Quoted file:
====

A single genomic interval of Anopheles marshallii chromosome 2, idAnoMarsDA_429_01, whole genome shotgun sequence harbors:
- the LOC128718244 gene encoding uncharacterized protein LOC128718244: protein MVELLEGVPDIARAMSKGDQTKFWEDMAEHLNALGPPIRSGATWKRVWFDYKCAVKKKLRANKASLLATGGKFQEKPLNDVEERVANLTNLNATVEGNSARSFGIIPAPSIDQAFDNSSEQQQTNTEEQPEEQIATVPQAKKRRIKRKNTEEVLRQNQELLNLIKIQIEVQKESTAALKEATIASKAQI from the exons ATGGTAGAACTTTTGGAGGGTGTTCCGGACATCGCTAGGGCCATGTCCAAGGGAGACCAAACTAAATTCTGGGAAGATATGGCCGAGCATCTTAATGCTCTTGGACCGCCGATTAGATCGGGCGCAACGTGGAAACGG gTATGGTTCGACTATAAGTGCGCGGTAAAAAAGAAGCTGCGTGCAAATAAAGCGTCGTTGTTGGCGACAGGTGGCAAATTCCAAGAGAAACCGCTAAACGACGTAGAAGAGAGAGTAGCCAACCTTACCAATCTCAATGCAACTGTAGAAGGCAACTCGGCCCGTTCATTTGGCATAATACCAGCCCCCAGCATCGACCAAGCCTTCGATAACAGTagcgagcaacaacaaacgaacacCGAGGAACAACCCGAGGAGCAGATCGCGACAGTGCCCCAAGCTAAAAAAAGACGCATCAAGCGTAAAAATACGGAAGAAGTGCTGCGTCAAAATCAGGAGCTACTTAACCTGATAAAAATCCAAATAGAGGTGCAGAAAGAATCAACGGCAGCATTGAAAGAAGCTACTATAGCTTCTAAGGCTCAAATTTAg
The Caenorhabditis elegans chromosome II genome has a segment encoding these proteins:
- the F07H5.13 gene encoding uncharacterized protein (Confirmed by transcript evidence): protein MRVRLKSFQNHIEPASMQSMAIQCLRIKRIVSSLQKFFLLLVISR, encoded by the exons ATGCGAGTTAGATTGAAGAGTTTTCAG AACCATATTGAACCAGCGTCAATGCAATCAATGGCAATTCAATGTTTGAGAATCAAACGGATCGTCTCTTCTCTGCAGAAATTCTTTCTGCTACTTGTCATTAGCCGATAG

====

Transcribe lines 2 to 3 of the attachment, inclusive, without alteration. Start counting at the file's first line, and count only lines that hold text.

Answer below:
- the LOC128718244 gene encoding uncharacterized protein LOC128718244: protein MVELLEGVPDIARAMSKGDQTKFWEDMAEHLNALGPPIRSGATWKRVWFDYKCAVKKKLRANKASLLATGGKFQEKPLNDVEERVANLTNLNATVEGNSARSFGIIPAPSIDQAFDNSSEQQQTNTEEQPEEQIATVPQAKKRRIKRKNTEEVLRQNQELLNLIKIQIEVQKESTAALKEATIASKAQI from the exons ATGGTAGAACTTTTGGAGGGTGTTCCGGACATCGCTAGGGCCATGTCCAAGGGAGACCAAACTAAATTCTGGGAAGATATGGCCGAGCATCTTAATGCTCTTGGACCGCCGATTAGATCGGGCGCAACGTGGAAACGG gTATGGTTCGACTATAAGTGCGCGGTAAAAAAGAAGCTGCGTGCAAATAAAGCGTCGTTGTTGGCGACAGGTGGCAAATTCCAAGAGAAACCGCTAAACGACGTAGAAGAGAGAGTAGCCAACCTTACCAATCTCAATGCAACTGTAGAAGGCAACTCGGCCCGTTCATTTGGCATAATACCAGCCCCCAGCATCGACCAAGCCTTCGATAACAGTagcgagcaacaacaaacgaacacCGAGGAACAACCCGAGGAGCAGATCGCGACAGTGCCCCAAGCTAAAAAAAGACGCATCAAGCGTAAAAATACGGAAGAAGTGCTGCGTCAAAATCAGGAGCTACTTAACCTGATAAAAATCCAAATAGAGGTGCAGAAAGAATCAACGGCAGCATTGAAAGAAGCTACTATAGCTTCTAAGGCTCAAATTTAg
The Caenorhabditis elegans chromosome II genome has a segment encoding these proteins: